Artisanal pasta

Artisanal pasta

The Amalfi Coast has a long tradition of pasta making. In the Middle Ages, Minori was primarily known as the city of pasta makers or maccaronari. Thanks to the presence of the Regginolo River, master “homemade” artisans of the time gave rise to a series of plants and factories where all types of pasta were produced and sold. 

The creativity of the maccaronari

In the town, there were six mills, several mortars, and 54 machines that contributed to the food needs of entire families and were a tremendous economic resource for the whole population. Such factories employed both women and men, who, with commitment and flair, put on the market some of the specialties still consumed today. Among them certainly the ‘ndunderi, a gnocco larger than the normal

The evolution of Pineta 1903

Keeping a tradition like handmade pasta requires much work, especially in terms of cost and research. Building on this coastal tradition, Carlo De Filippo and his wife Mariantonia decided to make a pasta factory inside the restaurant, the only one of its kind in the area. 

It all happened a bit unexpectedly. Mariantonia proposed to replace the pizzeria, which we used to have, with an artisanal pasta factory,” says Carlo De Filippo, owner of Pineta 1903. “We would have been the only place with a pasta factory inside the restaurant on the Amalfi Coast. It was necessary, therefore, to look for the right machinery for the purpose. The idea was to make artisanal pasta to serve customers and market our products.” 

A new adventure

Therefore, the trademark “I tipici Campani” was registered, the symbol of which is represented by a red Neapolitan string with a gold trident, symbolizing a fork. 

“We were creating a business within another business, and it was a way to expand, to make ourselves known, and to continue that path taken by joining the Slow Food association. The pasta factory also turned out to be a way to strengthen the restaurant’s identity,” the owner explains.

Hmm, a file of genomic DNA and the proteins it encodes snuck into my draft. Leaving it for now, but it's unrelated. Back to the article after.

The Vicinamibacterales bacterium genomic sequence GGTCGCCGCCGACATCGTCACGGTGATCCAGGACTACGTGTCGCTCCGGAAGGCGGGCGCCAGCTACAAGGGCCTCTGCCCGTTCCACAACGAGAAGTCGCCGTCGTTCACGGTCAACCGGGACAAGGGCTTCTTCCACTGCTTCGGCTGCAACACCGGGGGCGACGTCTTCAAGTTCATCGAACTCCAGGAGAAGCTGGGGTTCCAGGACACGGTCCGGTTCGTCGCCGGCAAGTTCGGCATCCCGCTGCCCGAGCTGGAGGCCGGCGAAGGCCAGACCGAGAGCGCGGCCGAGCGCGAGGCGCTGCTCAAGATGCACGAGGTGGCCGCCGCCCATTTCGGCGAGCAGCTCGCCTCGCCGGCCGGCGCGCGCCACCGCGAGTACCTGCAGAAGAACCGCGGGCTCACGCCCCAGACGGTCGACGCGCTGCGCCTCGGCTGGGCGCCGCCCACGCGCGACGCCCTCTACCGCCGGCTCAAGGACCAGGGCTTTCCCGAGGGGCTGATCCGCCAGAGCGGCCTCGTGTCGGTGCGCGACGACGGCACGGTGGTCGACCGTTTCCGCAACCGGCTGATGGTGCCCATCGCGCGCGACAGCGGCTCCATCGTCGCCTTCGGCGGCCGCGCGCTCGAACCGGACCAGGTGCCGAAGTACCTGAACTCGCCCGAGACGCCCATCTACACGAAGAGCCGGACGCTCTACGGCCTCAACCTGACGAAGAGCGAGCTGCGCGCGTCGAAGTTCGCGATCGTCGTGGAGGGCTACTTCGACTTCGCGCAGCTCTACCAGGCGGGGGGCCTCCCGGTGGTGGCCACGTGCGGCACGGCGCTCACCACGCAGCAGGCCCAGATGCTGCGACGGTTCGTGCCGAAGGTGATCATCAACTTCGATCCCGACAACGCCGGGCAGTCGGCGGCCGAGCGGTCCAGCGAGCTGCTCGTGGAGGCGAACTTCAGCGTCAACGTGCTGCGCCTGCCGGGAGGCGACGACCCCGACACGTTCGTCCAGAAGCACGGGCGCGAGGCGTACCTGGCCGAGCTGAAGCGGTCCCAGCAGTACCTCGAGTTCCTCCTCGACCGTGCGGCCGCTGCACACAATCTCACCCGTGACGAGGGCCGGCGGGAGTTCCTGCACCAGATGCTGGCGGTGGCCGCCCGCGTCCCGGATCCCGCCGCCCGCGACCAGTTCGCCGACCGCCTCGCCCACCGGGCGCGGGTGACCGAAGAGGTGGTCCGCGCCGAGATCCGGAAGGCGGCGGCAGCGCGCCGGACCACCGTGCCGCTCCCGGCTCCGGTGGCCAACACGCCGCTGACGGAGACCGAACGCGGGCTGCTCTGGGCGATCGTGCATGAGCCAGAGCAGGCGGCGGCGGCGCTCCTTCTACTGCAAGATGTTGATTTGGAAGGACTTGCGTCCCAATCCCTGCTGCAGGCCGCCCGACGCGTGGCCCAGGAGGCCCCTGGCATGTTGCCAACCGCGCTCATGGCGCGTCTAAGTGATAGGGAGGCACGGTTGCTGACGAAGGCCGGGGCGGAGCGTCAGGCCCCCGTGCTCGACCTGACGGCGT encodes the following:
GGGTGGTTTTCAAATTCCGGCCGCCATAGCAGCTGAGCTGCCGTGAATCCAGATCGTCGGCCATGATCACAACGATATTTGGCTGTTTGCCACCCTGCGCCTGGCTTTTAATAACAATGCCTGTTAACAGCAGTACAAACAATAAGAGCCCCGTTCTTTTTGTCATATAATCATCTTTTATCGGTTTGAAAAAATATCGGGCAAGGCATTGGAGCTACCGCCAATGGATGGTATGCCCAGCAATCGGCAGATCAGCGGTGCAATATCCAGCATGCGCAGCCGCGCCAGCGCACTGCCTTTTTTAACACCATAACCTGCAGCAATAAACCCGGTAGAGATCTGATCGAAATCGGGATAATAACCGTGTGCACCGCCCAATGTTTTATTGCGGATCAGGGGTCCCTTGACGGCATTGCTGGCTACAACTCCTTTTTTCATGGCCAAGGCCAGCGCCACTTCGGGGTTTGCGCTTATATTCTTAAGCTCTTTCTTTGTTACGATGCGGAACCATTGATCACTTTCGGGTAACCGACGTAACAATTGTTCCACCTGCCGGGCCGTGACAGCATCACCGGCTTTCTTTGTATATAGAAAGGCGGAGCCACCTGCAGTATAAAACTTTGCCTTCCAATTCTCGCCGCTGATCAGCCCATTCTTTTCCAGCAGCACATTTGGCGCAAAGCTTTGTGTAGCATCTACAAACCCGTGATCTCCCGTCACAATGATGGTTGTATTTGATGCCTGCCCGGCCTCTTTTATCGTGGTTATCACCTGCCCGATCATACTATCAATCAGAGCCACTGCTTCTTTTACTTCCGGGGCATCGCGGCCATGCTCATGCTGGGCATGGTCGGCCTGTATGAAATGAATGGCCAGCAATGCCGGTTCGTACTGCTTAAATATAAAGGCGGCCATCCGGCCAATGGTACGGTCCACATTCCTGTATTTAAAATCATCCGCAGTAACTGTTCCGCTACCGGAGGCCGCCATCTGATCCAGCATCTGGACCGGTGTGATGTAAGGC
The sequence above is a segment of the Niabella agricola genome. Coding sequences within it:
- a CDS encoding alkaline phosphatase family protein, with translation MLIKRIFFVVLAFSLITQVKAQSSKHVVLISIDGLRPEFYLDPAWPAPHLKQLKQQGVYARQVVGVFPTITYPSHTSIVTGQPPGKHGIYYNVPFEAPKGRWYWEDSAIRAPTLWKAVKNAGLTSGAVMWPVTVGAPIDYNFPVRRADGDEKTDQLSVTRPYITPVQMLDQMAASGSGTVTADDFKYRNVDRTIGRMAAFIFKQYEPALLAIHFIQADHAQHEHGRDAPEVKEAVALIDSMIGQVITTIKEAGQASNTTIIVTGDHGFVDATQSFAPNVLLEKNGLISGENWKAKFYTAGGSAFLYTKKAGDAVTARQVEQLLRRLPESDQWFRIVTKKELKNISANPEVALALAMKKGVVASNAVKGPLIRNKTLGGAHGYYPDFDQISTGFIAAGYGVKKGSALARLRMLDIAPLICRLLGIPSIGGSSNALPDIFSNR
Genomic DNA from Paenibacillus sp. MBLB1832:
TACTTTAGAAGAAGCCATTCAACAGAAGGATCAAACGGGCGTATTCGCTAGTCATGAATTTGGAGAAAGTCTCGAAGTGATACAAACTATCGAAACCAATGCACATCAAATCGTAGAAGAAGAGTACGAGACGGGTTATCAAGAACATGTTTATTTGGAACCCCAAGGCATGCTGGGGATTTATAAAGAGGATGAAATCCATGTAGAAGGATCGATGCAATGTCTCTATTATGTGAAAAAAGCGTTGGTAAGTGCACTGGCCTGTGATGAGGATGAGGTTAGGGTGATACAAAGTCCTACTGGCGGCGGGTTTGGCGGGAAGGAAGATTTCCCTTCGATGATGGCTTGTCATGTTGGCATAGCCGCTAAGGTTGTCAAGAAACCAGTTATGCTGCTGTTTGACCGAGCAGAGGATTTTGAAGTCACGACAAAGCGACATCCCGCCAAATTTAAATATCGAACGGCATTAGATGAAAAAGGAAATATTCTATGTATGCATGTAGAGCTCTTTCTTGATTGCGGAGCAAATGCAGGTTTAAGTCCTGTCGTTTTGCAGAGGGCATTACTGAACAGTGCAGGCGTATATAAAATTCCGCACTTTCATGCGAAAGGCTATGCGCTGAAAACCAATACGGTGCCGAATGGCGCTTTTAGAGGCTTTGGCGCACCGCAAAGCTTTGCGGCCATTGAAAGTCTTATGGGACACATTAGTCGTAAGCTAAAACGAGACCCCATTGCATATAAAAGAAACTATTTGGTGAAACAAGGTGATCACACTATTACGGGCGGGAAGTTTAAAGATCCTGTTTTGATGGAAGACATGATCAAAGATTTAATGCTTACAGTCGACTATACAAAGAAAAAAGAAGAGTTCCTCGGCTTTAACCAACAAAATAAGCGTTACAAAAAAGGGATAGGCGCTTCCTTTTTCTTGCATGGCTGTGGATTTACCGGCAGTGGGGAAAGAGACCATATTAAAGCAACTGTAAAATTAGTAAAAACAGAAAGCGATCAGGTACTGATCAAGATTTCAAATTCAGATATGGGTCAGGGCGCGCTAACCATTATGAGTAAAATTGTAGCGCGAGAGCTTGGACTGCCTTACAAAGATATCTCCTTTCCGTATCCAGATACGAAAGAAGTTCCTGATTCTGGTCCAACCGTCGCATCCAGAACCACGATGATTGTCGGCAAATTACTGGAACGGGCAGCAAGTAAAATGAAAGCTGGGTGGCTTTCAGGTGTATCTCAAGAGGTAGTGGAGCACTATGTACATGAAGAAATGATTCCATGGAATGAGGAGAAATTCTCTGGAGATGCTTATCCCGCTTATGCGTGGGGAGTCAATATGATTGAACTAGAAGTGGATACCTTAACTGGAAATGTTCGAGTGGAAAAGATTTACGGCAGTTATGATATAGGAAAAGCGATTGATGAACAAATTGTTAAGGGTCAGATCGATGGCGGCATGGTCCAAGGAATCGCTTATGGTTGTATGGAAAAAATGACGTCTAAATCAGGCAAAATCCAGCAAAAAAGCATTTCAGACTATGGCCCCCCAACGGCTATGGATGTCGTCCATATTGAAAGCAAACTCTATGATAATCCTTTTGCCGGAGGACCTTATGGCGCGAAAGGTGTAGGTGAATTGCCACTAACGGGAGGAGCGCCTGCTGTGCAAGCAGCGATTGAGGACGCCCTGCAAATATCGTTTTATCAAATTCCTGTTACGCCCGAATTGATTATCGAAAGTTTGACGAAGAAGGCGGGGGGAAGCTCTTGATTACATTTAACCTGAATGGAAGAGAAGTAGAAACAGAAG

The Spaghettone born from a mistake

In addition to pasta, this corner of the homemade was used, as it is still used today, to make pastries and bread

For each pasta format,” De Filippo explains, “we have a different recipe, created by researching and reworking traditional formats, such as Spaghettoni Pineta 1903, which was born from a mistake I made in the measurements of the die. It was supposed to be a spaghetto alla chitarra. Still, by mistake, when providing instructions for shaping this pasta, I communicated a few extra millimeters that made them thicker, a cross between the bigolo Veneto and the picio toscano.”

Cooking with heart

Spaghettoni today is part of several culinary specialties served in restaurants. These include Profumo di Mare, the homemade spaghettone with clams and their emulsion and liquid parsley, La Nostra Nerano, with a mixture of cheeses, zucchini in a double texture, basil, and slivers of cacioricotta cheese from Cilento, a Slow Food Presidium. In short, from a small mistake, a series of opportunities have arisen to create, invent, and, above all, to let all guests experience the authentic flavor of a cuisine made with heart.

+ There are no comments

Add yours